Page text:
[Read more on The Relation between Universal Health Insurance and Cost Control http://www.nejm.org/doi/full/10.1056/NEJM199503163321111 ]
Disruption of Free Market economics:
Mediclaim and other forms of Medical Insurance try to dictate pricing based not on actual costing studies but on a collective bargaining with providers. Paradoxically this has been shown to raise healthcare costs and lower healthcare quality, rather than bring them down as one would have hoped.
On the other hand, when people do not have medical insurance and must spend on healthcare out of their own pockets, they take all steps possible to avoid getting sick in the first place. They also behave more responsibly to take care of their own health and are very cost conscious.
This cost consciousness enables enabling free market economy forces in the private healthcare sector to keep costs low without unnecessary bureaucratic intervention. This is what has been happening till now in India to a large extent.
Whats wrong with Increased Government spending on Healthcare?
What really happens when the Government tries to step in to provide Healthcare?
The US spends 17% of its GDP on Healthcare. India barely 4%. Per capita annual Healthcare spending in the US is 8600 US Dollars which equals 551195.50 Indian Rupees, while in India and other such countries, annual average healthcare spending is 88 US Dollars which equals 5641.23 Indian Rupees.
In the real world, healthcare costs skyrocket when the Government and Medical Insurance companies step in. All that they are concerned about is their own survival.
When left to the economies of the free market as with any other industry or business, the price of healthcare will remain reasonable, access and quality will be determined by market forces, and there will be no opportunity for corrupt Governmental agencies to dictate their own often selfish agendas. I am not denying that there are several good people in the Government who sincerely believe that they are trying to do good, but the vast majority do not understand the realities and complexities of the healthcare system.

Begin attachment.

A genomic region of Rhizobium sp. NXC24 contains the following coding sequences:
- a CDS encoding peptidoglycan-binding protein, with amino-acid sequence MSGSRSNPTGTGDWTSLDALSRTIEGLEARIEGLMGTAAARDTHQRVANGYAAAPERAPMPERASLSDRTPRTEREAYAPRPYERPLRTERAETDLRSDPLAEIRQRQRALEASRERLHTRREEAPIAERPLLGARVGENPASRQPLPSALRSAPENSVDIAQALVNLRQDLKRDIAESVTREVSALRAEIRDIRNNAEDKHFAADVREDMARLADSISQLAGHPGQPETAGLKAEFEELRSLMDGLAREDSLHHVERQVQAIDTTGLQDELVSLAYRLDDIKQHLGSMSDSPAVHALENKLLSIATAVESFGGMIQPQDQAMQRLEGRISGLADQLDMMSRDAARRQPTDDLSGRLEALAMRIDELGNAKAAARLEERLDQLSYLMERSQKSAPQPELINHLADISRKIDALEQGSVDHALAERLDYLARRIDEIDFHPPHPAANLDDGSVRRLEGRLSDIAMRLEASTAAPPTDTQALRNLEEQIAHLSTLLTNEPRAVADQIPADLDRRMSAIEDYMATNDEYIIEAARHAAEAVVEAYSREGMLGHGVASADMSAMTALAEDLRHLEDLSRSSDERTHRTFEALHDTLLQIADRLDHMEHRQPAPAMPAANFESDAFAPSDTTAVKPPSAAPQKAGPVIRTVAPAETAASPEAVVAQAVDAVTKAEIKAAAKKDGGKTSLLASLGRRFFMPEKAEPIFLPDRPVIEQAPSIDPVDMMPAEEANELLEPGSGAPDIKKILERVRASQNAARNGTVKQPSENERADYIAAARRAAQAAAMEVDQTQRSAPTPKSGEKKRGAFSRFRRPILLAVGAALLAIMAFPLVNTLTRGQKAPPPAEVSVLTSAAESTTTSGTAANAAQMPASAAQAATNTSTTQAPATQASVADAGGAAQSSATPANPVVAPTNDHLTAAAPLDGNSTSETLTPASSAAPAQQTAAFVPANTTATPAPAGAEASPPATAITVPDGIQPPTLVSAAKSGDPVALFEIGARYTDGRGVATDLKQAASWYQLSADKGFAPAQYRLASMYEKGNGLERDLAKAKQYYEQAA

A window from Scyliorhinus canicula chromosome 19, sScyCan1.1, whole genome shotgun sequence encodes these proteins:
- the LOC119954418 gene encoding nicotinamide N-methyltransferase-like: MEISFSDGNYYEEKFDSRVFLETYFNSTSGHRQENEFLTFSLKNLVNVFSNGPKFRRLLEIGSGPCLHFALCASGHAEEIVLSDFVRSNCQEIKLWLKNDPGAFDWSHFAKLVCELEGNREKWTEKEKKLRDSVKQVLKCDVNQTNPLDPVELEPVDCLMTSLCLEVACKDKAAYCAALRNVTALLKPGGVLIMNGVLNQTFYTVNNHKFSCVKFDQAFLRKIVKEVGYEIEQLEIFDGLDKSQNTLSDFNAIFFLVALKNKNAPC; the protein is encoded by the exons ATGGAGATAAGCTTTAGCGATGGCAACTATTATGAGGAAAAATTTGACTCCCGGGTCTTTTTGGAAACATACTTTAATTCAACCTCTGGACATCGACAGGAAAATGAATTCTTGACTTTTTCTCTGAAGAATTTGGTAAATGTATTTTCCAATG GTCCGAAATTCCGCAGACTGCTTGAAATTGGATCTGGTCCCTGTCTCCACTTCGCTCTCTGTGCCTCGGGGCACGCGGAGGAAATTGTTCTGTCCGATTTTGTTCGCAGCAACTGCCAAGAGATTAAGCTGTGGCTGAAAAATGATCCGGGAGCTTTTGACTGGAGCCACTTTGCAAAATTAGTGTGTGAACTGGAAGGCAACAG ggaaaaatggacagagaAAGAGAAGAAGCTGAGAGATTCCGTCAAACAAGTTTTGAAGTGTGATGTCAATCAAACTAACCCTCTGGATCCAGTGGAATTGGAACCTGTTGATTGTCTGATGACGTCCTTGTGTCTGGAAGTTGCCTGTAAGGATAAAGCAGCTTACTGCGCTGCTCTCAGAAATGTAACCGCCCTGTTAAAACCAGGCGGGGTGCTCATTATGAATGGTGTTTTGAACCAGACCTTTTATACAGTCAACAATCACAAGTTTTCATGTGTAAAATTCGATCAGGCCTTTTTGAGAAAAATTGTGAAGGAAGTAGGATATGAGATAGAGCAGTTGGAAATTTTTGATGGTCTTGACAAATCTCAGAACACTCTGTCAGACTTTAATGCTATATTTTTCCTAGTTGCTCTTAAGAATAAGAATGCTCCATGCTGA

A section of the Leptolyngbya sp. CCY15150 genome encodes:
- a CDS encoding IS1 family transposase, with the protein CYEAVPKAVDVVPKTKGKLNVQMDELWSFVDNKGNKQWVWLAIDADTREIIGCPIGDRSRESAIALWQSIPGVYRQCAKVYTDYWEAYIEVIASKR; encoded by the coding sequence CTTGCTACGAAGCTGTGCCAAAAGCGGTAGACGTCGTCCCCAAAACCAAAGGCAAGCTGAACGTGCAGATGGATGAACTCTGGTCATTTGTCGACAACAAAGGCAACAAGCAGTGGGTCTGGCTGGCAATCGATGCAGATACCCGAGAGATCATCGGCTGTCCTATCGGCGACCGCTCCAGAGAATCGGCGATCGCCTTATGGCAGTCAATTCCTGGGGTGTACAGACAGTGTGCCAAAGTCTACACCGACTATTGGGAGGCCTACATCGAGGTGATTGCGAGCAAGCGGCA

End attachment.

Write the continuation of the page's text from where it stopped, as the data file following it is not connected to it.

The Government, instead of wasting tax payers money in areas which are not its core competencies, should rather focus on providing basic things needed for health, starting with good infrastructure and a lot more! In these areas the Indian Government can do well to learn from the developed world!
Poverty and sickness:
But why do poor people in India find healthcare expensive?
Poverty is a big problem everywhere but more so in India. Is the healthcare industry responsible for poverty? A better question would be to ask, why are these people poor? And why are they falling sick?
Many poor people in India fall sick and die, because the environment and infrastructure essential for good health were not adequately provided for by the government and other agencies responsible for the same.
The Government also did not provide a conducive environment for businesses to function transparently and efficiently, resulting in corruption and low wages for the workers. Of course there are diverse reasons for low wages, each of which is equally responsible for the poor person not being able to pay for healthcare.
The result: Poor people living in unhygienic conditions, getting underpaid for whatever work they do.
And when they fall sick, where do they go? Government healthcare, if available, is crowded and not free either. They lose days waiting in line, losing what little income they earned. So what alternative do they have? Private healthcare, that is fast, efficient, and much cheaper than any healthcare anywhere in the world. Why? Because when the pricing of healthcare is left to market forces, competition keeps costs low as in any business in the free market economy.
If this poor person cannot afford the fees at a private healthcare setup, something is drastically wrong in the economics. The poor person is not being paid adequately or unable to save enough.
So, who is really to blame for the poor sick man being pushed into poverty due to sickness? Who is responsible for him falling sick in the first place?
Is it not the Government, which has not provided him basic needs for good health like clean air, pure drinking water and good sanitation? Which has not ensured that he gets adequate opportunities to earn his reasonable livelihood?